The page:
Voluntarism and National Sports Organisations (Part II)

Loyalty of volunteers (join the family)
Sport is known to bring people together, almost family-like, for the benefit of mankind and the creation of a peaceful and harmonious world. It is this family typology that seems critical for the future of voluntarism in national sporting organisations in St Vincent and the Grenadines. This is the crux of engendering loyalty among volunteers in sport and elsewhere.
For voluntarism to survive and develop in St Vincent and the Grenadines it does appear critical that sporting organisations seek to create a family atmosphere so that volunteers can once again be induced to join the family. Potential volunteers must be able to see the values of sport as sufficiently challenging and attractive to them that they would want to be part of it.
Finally, volunteers, once involved, must be made to see that there is a moral obligation to be part of an institution that commits itself to the development of a peaceful and harmonious society and world – the global family.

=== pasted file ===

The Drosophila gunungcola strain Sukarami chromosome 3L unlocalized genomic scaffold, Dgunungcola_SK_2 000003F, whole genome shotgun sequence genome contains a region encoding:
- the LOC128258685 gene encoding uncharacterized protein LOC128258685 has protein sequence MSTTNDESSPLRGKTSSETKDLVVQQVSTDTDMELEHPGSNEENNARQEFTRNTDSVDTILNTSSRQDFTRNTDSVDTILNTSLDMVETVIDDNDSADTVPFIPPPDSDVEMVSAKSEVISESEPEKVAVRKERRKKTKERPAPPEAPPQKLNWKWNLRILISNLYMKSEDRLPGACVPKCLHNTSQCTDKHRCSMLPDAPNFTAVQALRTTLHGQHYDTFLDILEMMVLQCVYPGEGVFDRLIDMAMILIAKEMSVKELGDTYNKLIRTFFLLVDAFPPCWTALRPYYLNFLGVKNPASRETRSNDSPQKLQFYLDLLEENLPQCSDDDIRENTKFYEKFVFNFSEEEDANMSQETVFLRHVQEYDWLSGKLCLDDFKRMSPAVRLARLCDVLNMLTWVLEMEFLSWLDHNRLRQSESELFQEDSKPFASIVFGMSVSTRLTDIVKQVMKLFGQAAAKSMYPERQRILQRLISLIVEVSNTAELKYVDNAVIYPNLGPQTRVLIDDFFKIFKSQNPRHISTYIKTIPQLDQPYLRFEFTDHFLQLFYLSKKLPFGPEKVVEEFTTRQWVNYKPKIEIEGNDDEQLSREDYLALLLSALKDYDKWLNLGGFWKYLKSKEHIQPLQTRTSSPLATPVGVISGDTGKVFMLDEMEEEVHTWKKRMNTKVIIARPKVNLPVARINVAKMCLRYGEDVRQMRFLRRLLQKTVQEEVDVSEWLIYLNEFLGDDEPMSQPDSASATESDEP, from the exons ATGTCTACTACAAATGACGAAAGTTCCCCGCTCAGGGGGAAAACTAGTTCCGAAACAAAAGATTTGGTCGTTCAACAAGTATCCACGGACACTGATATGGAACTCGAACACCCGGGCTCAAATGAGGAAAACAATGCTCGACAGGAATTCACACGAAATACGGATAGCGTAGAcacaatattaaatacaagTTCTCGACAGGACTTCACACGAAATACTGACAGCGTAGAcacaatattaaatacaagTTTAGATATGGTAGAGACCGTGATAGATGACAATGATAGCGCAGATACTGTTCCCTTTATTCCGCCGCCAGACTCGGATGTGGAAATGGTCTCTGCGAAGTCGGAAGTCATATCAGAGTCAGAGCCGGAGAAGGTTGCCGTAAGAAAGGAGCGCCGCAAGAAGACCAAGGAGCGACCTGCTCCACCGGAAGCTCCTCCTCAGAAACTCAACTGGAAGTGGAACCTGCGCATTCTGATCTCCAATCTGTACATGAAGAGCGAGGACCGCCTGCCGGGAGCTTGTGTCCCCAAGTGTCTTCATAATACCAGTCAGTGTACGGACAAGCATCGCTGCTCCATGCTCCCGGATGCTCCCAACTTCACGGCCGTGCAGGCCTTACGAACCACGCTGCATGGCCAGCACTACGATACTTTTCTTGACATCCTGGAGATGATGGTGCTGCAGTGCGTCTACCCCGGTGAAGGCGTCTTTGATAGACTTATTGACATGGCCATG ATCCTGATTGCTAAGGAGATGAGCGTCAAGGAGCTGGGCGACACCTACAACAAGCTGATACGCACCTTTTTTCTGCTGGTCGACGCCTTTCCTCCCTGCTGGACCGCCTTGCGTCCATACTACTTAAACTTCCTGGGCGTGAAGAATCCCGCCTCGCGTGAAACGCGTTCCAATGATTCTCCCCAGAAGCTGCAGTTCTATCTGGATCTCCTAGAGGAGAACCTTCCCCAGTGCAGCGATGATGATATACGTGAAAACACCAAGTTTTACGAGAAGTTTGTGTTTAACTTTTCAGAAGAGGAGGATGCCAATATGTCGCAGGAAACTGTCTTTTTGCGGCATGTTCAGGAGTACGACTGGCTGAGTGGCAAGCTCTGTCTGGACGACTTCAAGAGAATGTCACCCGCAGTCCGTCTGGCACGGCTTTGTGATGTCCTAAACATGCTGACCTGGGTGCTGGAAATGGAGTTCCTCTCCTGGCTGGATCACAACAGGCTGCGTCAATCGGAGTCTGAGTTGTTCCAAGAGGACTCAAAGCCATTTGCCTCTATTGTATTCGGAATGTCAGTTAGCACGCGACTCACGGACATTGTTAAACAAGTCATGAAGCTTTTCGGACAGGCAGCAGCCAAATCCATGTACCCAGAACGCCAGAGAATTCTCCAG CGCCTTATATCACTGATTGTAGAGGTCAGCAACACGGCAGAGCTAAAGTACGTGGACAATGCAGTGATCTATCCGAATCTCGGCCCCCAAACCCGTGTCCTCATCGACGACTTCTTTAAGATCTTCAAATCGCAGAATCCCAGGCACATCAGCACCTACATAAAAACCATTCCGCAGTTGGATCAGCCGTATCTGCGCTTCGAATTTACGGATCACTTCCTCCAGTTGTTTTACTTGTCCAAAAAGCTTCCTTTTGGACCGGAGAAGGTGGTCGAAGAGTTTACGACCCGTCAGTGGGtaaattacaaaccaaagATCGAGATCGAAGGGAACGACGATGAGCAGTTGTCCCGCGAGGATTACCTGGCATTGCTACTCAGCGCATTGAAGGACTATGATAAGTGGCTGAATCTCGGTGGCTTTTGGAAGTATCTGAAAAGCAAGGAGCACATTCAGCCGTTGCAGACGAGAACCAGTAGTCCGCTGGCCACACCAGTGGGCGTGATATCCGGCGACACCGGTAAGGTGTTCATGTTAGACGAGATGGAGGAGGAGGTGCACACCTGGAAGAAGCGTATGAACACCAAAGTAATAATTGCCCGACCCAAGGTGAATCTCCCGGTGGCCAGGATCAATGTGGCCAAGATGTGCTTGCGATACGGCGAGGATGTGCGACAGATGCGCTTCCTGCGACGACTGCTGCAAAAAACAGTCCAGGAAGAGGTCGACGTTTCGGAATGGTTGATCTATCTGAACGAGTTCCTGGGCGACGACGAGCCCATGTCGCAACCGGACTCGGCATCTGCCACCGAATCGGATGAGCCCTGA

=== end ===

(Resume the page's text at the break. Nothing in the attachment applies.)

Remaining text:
Creative measures would have to be adopted to facilitate the loyalty of volunteers and among these must be the entrenchment of a strong sense of family. While it has almost become normative for national sporting organisations to steer clear of providing cash incentives to volunteers, it must be understood that incentives are varied in nature and that the many options available to the institution must be explored. Volunteers must be made to feel that they are part of the organisation. Full involvement in decision-making lends itself to meeting this particular requirement.
Ongoing recognition of volunteers and ensuring they are remembered go a long way towards guaranteeing greater loyalty. There are many who know that money is not the only means of generating loyalty to an organisation. Indeed it may not guarantee loyalty at all. It is therefore important that volunteers in every sport are made to feel that when they come forward to serve the institution they are at home and that they are recognised as full members and not outside children drawn in for their physical and mental aptitudes without concern for them as whole persons.